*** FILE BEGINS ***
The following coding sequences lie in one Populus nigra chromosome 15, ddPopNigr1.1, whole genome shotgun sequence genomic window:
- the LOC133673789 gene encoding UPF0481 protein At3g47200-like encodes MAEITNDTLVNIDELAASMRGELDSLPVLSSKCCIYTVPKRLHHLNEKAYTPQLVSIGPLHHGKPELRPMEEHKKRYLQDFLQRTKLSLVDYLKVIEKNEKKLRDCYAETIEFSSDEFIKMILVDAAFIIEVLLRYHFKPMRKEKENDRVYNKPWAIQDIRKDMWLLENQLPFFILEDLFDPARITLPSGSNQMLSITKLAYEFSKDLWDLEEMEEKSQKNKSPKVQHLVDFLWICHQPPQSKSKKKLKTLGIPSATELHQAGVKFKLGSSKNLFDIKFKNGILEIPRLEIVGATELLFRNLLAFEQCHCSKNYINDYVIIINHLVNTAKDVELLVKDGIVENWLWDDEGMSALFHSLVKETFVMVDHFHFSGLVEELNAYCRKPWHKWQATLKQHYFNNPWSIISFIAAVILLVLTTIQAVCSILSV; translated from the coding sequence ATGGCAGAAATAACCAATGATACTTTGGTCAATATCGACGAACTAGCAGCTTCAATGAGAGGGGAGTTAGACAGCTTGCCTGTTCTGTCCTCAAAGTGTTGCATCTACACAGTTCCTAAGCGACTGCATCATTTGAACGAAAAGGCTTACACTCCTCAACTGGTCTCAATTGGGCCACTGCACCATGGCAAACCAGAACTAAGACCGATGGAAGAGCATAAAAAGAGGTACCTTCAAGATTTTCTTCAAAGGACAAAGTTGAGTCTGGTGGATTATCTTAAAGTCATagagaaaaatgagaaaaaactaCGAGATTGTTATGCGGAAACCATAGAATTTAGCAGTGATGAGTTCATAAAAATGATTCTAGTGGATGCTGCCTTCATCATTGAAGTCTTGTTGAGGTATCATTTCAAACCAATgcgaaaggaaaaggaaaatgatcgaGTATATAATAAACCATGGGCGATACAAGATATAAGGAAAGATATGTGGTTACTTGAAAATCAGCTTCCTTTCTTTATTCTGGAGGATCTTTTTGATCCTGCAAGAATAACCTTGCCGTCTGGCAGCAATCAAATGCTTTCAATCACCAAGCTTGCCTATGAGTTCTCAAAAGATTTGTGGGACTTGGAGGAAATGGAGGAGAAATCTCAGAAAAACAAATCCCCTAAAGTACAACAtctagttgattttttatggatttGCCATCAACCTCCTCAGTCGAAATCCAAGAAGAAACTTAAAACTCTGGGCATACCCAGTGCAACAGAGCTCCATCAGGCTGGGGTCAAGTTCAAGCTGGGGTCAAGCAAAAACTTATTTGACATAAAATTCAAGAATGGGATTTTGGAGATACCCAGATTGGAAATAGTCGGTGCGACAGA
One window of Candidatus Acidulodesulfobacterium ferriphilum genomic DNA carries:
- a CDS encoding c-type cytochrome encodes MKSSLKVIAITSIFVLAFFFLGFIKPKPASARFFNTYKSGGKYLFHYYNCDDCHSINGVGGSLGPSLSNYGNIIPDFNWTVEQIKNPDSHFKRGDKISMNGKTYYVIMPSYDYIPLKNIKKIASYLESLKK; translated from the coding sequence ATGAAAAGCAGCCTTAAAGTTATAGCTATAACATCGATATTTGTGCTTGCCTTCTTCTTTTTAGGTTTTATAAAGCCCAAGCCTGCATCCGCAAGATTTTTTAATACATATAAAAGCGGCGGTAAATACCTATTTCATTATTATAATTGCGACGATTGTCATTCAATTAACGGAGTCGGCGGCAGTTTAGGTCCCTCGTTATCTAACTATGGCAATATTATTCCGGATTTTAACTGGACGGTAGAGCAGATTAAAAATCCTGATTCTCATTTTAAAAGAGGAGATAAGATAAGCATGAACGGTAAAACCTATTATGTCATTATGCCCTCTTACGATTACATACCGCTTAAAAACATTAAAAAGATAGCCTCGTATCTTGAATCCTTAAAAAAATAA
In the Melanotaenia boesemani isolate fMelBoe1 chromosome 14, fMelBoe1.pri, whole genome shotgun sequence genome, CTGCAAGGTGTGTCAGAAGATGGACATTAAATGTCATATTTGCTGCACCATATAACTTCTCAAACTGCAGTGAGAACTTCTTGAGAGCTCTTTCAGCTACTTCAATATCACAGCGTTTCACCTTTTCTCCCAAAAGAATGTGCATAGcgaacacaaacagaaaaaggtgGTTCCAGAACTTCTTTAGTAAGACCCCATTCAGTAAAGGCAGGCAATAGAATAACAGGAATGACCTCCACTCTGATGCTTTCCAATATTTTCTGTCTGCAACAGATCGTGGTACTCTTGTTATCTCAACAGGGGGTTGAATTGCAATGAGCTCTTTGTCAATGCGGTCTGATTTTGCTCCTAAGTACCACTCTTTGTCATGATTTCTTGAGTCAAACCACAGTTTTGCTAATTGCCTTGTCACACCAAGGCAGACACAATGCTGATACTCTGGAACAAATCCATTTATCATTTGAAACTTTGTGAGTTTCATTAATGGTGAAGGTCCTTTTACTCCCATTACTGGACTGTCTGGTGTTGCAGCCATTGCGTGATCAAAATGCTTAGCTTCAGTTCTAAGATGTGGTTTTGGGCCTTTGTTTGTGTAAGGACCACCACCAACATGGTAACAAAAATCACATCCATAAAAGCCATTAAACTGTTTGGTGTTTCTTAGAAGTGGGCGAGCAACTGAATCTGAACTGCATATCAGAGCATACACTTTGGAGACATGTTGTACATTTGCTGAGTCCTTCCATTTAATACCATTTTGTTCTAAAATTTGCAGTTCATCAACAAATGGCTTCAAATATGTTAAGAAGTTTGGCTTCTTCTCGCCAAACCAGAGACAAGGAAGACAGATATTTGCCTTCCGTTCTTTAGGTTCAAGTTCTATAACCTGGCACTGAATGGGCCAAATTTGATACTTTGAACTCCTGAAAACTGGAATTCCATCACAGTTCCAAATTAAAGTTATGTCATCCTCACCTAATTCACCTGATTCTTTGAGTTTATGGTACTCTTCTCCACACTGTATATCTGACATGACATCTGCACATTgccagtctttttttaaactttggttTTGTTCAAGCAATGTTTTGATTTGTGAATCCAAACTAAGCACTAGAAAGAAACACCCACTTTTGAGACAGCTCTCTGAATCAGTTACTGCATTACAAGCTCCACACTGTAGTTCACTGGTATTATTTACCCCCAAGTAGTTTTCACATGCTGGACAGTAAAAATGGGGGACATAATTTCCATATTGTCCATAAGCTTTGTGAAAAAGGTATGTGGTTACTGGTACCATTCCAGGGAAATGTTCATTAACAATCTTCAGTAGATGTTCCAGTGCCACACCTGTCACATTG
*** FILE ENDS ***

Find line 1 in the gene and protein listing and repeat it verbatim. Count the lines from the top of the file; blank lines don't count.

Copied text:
The following coding sequences lie in one Populus nigra chromosome 15, ddPopNigr1.1, whole genome shotgun sequence genomic window: